Alibaba Earnings Avoid Jack Ma, Address Regulatory Issues
Jack Who? Government regulations? Problems? It was mostly smooth sailing for Alibaba as it announced its earnings from the fourth quarter of 2020. Absent from the company’s earnings call was any mention of the company’s founder and former CEO (Jack Ma). The company did address the current imbroglio with the Chinese government over Big Tech regulations. But mostly, Alibaba chose to focus on overall growth for the period and success with its expanded 11.11 global shopping holiday, formerly known as Singles’ Day.
By the numbers, the massive retail and entertainment conglomerate showed revenue up 37 percent to $38.9 billion. Annual active consumers on its retail marketplaces reached 779 million by the end of 2020, an increase of 22 million over 2019. A good percentage of the growth was driven by the 11.11 festival. The company extended what was originally a one-day festival occurring on Nov. 11 to last 11 days. According to the company’s earnings call, the extension created more sales opportunities for merchants, but it also took the pressure off infrastructure and delivery logistics.
The results from that extension were strong. The festival attracted 250,000 brands and five million merchants and generated RMB498.2 billion (US$74.1 billion) in GMV, an increase of 26 percent compared to t 2019. “Over 470 brands achieved more than RMB100 million in sales, showcasing the virtuous cycle effects of digital transformation across our ecosystem,” said a statement from Alibaba. “The shopping festival was also an opportunity for brands to launch new products and build brand awareness. During the festival this year, there were approximately 30 million new product launches and GMV, excluding unpaid orders, for new products grew strongly by 35 percent year over year.”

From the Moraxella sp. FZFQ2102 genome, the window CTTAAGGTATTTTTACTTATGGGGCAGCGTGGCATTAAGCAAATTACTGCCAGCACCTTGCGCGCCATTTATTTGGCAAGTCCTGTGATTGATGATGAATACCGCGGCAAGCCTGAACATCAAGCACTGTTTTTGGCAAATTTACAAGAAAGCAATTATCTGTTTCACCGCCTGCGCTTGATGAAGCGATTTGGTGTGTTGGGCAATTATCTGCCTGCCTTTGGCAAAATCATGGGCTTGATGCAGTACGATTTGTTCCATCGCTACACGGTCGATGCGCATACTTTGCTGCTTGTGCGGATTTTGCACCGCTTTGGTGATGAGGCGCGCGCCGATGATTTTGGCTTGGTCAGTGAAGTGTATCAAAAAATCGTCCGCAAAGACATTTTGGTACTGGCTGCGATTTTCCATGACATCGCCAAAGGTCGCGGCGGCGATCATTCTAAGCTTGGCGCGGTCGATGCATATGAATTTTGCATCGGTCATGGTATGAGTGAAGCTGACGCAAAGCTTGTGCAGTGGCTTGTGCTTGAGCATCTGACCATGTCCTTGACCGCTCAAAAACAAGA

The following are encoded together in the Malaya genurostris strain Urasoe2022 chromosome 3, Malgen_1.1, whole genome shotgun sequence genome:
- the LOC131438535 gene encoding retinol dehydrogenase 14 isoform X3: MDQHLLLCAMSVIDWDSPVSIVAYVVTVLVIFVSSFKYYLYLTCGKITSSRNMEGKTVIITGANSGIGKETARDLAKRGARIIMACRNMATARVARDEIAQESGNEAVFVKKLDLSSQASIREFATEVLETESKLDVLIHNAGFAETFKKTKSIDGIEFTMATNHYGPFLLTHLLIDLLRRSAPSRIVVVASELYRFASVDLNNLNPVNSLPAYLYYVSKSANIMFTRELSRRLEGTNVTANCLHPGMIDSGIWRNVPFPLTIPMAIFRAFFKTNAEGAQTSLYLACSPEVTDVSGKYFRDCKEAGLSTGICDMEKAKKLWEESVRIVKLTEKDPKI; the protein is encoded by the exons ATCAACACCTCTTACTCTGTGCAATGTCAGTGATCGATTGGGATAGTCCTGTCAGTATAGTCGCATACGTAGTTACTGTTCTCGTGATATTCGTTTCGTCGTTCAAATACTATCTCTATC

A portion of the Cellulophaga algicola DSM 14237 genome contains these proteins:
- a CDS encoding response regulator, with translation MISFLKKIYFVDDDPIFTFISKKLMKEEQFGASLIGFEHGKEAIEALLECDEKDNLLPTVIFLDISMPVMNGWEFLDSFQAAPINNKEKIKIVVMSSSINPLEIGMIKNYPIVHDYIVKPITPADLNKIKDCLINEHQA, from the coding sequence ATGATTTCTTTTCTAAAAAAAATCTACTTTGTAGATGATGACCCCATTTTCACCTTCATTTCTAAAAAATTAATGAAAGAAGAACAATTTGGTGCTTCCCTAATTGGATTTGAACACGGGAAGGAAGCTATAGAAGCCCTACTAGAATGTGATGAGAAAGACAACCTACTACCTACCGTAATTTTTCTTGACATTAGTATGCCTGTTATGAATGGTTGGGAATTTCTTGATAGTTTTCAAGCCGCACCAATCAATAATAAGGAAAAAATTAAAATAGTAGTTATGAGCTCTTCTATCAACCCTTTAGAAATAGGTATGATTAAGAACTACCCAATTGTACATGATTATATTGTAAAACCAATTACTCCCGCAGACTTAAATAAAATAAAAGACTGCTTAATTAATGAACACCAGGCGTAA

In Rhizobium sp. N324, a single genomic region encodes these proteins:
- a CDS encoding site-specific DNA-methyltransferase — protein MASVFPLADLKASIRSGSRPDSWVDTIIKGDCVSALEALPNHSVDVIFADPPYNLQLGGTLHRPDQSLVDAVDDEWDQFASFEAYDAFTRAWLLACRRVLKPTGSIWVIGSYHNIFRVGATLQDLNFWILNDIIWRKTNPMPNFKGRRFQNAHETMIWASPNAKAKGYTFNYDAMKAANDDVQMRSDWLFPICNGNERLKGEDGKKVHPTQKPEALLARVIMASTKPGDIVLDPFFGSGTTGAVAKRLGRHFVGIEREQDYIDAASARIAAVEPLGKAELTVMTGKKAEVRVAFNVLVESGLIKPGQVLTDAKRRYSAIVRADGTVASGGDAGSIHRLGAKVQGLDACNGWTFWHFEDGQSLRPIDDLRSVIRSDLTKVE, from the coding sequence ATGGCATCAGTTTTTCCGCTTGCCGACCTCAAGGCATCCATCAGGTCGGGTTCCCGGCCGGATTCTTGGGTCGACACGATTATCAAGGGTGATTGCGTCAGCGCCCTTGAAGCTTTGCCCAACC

However, the continued crackdown on Big Tech from the Chinese government hung over the call. The company said it received a notice of an investigation from the State Administration for Market Regulation (SAMR) regarding the country’s anti-monopoly law. CEO Daniel Zhang said the investigation is ongoing and that Alibaba has established a special task force with leaders from its relevant business units to review its compliance.
The company also addressed the other elephant in the room: the ongoing drama regarding its affiliate, Ant Group.
“Due to recent significant changes in the FinTech regulatory environment in China, Ant Group is in the process of developing its rectification plan, which will need to go through the relevant regulatory procedures,” the company said. “Therefore, Ant Group’s business prospects and IPO plans are subject to substantial uncertainties. Currently, we are unable to make a complete and fair assessment of the impact that these changes and uncertainties will have on Alibaba Group. We will update the market once Ant Group has completed the relevant regulatory procedures for its rectification plan.”
When asked on the call about the regulatory issues, Zhang didn’t address them directly, but did note that from his perspective, Alibaba has grown so quickly because it is the best platform available for merchants and consumers.
“For most merchants, if not all, there are multiple different platforms out there that they can choose to work with,” said Zhang. “That is the reality, although we do have very few exclusive flagship store arrangements with a small number of merchants. Even with respect to those merchants, the fact is that their goods are also available through other channels or through their own channels with distributors. Our advantage is that we are extremely focused on consumption, and we are the No. 1 platform. And we’re providing a very high-quality consumer experience. So that is why, for all merchants, although they do have a choice of multiple platforms and are present on multiple platforms, we are probably the most important for most of them.”